Estrategias de subsistencia a finales del Pleistoceno superior y comienzos del Holoceno en el Valle del SellaLa Cueva de El Cierro (Ribadesella, Asturias, España)

  1. Rodrigo Portero Hernández
Supervised by:
  1. Esteban Álvarez Fernández Director

Defence university: Universidad de Salamanca

Fecha de defensa: 18 March 2022

  1. José Yravedra Sainz de los Terreros Chair
  2. Jesús Francisco Jordá Pardo Secretary
  3. Cleia Detry Committee member

Type: Thesis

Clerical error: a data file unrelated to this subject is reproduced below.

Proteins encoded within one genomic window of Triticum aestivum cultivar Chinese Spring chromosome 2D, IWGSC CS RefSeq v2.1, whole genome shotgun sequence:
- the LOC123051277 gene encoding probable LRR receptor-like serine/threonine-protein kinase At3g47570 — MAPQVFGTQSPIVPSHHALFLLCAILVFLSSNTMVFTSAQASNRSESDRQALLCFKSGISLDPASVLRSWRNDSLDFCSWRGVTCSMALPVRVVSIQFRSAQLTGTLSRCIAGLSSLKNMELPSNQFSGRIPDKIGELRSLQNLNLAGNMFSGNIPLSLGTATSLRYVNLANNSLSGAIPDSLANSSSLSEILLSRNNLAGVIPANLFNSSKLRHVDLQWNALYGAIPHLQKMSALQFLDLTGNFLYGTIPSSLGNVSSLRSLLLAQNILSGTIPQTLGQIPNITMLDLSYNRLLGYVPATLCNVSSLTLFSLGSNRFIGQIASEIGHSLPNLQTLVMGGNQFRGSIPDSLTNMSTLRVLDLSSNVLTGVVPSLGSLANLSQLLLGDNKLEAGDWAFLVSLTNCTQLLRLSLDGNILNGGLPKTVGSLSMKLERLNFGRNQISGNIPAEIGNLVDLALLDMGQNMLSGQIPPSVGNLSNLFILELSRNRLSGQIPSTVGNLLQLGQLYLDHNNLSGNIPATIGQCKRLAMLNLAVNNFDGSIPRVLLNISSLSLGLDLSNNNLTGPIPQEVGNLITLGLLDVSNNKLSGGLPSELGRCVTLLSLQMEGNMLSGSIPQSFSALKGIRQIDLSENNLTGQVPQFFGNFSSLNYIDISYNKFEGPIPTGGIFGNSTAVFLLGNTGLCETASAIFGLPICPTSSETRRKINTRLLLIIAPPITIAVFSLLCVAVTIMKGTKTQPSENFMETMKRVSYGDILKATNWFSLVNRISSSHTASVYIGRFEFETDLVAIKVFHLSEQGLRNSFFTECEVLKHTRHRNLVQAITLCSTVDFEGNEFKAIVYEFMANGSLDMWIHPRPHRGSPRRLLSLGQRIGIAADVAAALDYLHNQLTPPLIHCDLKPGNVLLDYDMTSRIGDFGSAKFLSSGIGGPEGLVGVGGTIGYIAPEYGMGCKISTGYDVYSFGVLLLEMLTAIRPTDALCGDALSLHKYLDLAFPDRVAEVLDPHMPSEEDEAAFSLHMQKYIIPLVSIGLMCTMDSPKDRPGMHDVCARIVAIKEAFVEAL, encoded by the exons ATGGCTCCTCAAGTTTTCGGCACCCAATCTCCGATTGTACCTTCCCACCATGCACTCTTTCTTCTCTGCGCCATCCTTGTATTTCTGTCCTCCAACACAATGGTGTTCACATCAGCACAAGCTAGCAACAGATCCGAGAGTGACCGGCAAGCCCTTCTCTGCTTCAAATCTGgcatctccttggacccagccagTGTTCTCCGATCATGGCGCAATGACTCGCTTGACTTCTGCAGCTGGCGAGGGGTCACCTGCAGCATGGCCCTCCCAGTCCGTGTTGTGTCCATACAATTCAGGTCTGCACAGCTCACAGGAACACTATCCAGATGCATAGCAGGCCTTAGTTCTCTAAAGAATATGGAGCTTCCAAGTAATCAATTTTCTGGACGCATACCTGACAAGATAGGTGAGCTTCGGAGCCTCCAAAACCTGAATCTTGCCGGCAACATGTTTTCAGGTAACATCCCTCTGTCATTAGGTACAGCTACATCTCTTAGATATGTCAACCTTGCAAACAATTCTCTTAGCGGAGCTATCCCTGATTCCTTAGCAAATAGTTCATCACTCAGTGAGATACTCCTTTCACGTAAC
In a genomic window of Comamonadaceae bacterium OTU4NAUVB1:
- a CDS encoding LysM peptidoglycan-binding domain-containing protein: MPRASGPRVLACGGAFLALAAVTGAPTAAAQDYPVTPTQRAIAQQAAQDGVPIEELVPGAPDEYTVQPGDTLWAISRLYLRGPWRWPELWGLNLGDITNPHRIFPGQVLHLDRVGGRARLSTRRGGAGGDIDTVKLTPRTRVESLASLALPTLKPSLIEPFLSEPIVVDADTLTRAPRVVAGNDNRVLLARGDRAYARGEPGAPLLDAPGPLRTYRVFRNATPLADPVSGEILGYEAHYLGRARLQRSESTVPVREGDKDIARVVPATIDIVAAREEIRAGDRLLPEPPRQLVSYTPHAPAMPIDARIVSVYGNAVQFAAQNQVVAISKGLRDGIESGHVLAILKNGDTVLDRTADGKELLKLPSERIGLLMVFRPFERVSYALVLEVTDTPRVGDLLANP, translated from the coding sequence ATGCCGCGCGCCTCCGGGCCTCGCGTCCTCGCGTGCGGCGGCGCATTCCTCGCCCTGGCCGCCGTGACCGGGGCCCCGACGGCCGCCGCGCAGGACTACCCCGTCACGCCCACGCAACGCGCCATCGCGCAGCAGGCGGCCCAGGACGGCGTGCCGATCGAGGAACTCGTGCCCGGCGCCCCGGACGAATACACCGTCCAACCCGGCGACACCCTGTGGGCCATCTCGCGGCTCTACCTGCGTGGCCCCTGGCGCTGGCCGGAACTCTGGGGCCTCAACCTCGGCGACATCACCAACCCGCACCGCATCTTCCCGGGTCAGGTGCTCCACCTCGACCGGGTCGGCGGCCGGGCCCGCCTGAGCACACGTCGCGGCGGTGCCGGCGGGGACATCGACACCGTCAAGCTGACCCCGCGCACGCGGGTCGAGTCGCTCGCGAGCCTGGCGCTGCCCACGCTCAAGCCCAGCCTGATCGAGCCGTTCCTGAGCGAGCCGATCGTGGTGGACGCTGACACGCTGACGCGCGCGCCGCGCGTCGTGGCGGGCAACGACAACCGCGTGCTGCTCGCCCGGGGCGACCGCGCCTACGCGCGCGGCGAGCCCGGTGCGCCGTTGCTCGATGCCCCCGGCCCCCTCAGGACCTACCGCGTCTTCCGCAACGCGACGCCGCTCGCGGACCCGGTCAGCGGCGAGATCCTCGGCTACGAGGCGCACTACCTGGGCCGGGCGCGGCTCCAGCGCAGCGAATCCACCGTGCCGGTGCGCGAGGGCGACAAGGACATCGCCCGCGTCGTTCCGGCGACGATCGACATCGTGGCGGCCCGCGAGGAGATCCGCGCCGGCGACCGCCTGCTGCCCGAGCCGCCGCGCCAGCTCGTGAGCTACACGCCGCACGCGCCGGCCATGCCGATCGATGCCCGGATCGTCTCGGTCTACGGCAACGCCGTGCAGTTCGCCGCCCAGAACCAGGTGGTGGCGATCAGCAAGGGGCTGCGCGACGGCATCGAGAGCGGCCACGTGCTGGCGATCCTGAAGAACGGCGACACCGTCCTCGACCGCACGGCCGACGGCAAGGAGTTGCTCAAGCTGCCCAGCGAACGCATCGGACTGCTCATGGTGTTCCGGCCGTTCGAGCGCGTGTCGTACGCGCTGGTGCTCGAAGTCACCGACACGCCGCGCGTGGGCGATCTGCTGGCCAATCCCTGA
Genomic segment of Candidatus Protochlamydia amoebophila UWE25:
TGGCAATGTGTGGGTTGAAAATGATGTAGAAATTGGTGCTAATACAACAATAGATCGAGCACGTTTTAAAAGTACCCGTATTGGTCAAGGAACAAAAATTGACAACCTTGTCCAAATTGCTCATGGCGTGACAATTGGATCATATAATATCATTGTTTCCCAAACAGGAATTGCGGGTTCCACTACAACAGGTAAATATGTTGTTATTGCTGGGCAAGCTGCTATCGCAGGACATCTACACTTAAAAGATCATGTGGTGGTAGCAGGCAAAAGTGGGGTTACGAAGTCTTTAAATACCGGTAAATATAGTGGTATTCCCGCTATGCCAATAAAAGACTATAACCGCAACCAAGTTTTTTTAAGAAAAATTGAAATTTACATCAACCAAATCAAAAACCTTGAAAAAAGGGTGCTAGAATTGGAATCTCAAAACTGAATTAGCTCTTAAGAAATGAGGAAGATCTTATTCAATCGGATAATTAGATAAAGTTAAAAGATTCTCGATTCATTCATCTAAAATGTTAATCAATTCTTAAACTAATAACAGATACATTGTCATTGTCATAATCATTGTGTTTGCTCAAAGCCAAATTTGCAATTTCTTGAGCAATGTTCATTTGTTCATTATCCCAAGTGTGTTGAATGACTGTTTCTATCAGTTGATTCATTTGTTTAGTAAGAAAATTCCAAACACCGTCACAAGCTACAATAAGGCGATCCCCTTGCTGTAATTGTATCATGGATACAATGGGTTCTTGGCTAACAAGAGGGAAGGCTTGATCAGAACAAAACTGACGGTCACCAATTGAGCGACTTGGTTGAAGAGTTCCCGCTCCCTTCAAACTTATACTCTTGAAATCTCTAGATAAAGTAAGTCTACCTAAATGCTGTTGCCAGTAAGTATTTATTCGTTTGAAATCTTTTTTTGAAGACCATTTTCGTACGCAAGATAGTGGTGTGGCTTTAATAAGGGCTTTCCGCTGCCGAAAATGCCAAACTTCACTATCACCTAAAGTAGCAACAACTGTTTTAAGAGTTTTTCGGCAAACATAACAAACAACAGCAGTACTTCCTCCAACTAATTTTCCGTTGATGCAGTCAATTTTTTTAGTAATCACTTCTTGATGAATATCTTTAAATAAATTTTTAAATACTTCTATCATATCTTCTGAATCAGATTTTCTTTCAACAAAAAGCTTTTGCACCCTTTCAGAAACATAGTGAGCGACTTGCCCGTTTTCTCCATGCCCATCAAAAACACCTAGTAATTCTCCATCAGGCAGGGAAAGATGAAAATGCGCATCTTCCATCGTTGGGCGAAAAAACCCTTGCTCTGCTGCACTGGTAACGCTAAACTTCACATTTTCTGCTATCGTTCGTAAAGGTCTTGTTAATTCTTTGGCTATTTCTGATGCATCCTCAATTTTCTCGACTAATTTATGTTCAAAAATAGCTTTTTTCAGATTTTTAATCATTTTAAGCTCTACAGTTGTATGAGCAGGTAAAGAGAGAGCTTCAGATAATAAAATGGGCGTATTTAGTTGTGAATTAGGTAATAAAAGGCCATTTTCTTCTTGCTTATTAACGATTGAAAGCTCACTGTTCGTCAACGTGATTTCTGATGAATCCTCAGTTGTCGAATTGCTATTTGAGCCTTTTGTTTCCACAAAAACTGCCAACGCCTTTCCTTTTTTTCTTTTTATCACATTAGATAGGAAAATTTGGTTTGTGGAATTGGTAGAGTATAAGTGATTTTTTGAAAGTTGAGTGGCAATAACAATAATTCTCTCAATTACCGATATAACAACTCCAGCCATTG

This Doctoral Dissertation aims to analyse human subsistence strategies during the end of the Upper Pleistocene and early Holocene through the study of macromammals from El Cierro cave (Ribadesella, Asturias, Spain), and to compare them with other archaeological sites in the Sella river valley and the Spanish Cantabrian region. In order to address the processes by which hunter-gatherer groups used these animal resources for their survival, we carry out an archaeozoological and taphonomic study of the faunal remains from the upper archaeological levels of El Cierro cave, specifically from the Upper Solutrean levels (Cierro H1 and H2) to the Mesolithic level (Cierro B), observing the changes in subsistence strategies throughout the sequence of the cave. This research has allowed us to document the main species hunted and consumed by the human groups that inhabited El Cierro and to know the taphonomic agents involved in the formation and transformation of the archaeofaunal record of the cave. In addition, we have analysed, for each moment of occupation, the catchment areas of the faunal resources through Geographic Information Systems, the palaeoecology of the macromammals, the type of prey transport, the seasonal occupation of the cave, and the way the animals were processed. We have also calculated the amount of energy that these resources would have provided to the inhabitants of El Cierro, establishing a prey ranking according to the caloric contribution of their meat and fat. The study of the faunal remains has revealed the important role played by the deer for subsistence during the Upper Pleistocene and Holocene in El Cierro; not only because it was the main species hunted and consumed, but also because it was a fundamental energetic resource in the diet of the hunter-gatherer groups in the Cantabrian region during the studied period. We have been able to verify that, in addition to the energetic factor, other variables influenced the hunting decisions of human groups, being fundamental the orography of the environment, the climate, the ecology, the ethological behaviour of the animals, and the abundance of the species in the environment in combination with the aspects of hunting cost and economic benefit. In this Doctoral Dissertation we have been able to appreciate how the archaeological levels of El Cierro are the result of several seasonal occupations during at least the warm periods of the year, which may have had a longer duration during the Lower Magdalenian. In these occupations the hunting strategy focused on the capture of herds of young adult deer and their offspring, which could have been brought to the site complete. The taphonomic study has allowed us to identify a high degree of anthropic processing of many of the faunal remains from El Cierro. Traces of butchery and percussion, thermoalterations and the manufacture of bone artefacts indicate that there was a systematic exploitation of all the resources provided by the animal, and in some cases the entire processing chain of their carcasses has been documented. Other species such as goat, roe deer, large bovids, horse or wild boar would have made a smaller contribution to the diet, resulting from individual and opportunistic hunting of mainly adult and juvenile individuals. Finally, all the information on subsistence strategies obtained at the different levels of occupation of El Cierro has been compared with that from other sites in the Cantabrian region, always using the same methodology to be able to compare the data on the basis of identical analytical criteria. This has allowed us to qualify the classical models that had been proposed on subsistence strategies in relation to the geographical location of the sites and the type of fauna found.